Should the Wizards trade the 10th pick? originally appeared on NBC Sports Washington:
Wizards president Tommy Sheppard said in the leadup to Tuesday night lottery that “most young guys, it’s really hard for them to make an impact in their first year.” Back in April, he said of the foreign glaring need at point guard that he does not “see a rookie starting at point guard for [the Wizards] next season. “
While he may have simply been noting how young and inexperienced most lottery picks are these days, those comments sort of lend themselves to an obvious question: Should the Wizards consider trading the 10th overall pick? They can technically do so once the draft takes place, as it would no longer be subject to the Stepien Rule.
Trading it could go a few different ways. They could either trade up in the draft (or down) or trade the pick for more immediate help in a deal for a veteran. Wizards fans on Twitter are already deliberating over how the team could trade up for Jaden Ivey, who will likely land somewhere in the top-5 and would fill a need at guard.
Let’s start with that scenario. In short, do not count on it. Usually, teams picking high enough to draft top prospects, ones as good as Ivey, do not pass up the opportunity. In the age of supermax contracts, getting a young star on a rookie deal is the ultimate value play if you can swing it.
Regardless of who is available, you just do not see it happen often. And when it does, teams usually pay a high price to move up as far as the Wizards would need to go get someone like Ivey.
The last two drafts saw no top-5 picks traded. In 2019, the Hawks moved up from No. 8 to No. 4, but it cost them a ton. They had to give up No. 8, the 17th pick in the same draft plus a protected 2020 first-round pick and a second-round pick. They got back No. 4 plus Solomon Hill and two second-round picks.
So, basically three first-round picks for one in order to move up four spots. That might be hard for the Wizards to do given their first-round picks from 2023 to 2026 are tied up in protections relating to the Russell Westbrook / John Wall trade.
That same year, the Timberwolves moved up from the 11th pick to No. 6. They did so by giving up Dario Saric, who at the time was a fairly valuable trade piece at 25 years old. That was a more manageable price to pay, one the Wizards could probably replicate. But Ivey is also unlikely to be there at six, barring something unforeseen.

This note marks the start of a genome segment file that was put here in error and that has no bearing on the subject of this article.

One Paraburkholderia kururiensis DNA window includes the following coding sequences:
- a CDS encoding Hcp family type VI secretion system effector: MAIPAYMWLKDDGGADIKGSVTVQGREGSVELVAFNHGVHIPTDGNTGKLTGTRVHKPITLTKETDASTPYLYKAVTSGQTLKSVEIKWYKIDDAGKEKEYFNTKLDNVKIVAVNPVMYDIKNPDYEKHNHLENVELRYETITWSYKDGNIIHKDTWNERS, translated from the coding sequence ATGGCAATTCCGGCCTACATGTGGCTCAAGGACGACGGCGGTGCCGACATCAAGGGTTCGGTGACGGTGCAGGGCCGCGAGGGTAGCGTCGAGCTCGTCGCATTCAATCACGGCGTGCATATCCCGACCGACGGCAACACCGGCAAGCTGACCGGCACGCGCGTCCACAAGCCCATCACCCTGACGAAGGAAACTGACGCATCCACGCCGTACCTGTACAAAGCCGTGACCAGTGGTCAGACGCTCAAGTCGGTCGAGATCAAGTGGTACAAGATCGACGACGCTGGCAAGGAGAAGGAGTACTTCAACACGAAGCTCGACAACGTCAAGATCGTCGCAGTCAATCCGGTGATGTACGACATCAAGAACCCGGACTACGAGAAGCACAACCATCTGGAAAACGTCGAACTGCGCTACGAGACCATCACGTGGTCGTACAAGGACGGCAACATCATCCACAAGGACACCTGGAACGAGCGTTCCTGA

Those would be the best examples of the last 10 years for the framework of a potential trade-up scenario for the Wizards. They know how difficult doing so can be, as they tried to trade up into the top five of the 2020 draft to no avail.
Trading the 10th pick for a veteran is more viable but would be a departure from the Wizards’ recent strategy of keeping their first-round picks, which has followed a stretch where they traded a bunch of them away. Washington has drafted in the first round each of the last four years after trading their pick three of the previous four years. Under Sheppard, who was promoted to oversee the front office in 2019, they have prioritized building through the draft.
The two potential problems with trading the pick for a veteran would be their mixed history doing so and the fact it could further squeeze their salary cap by swapping a player on a rookie contract for a veteran deal. As far as their history goes, they found some success trading first-round picks for Marcin Gortat and Markieff Morris, but botched their trade in 2017 for Bojan Bogdanovic, who left in free agency just months later and the pick they traded to Brooklyn translated into a future All-Star in Jarrett Allen.
There is also an all-time bad example that the Wizards can surely recall. Back in 2008, when Sheppard was the assistant general manager, they traded the fifth overall pick to Minnesota for role players Mike Miller and Randy Foye. Those two were gone a year later, meanwhile the Warriors selected a guy named Stephen Curry with the seventh pick. Sheppard is likely wary of that happening again.
One route the Wizards has not really tried to this specific extent is using a first-round pick in a larger trade for something more substantial like a star, rather than a starter or for rotation depth. Perhaps they could give that a shot, though the 10th pick is only going to hold so much value in that type of scenario.
Given all that is detailed here, the Wizards have a lot to consider when it comes to potentially trading the 10th overall pick. Trading up seems unlikely, but maybe that pick will ultimately be the key to them getting the veteran starting point guard they covet.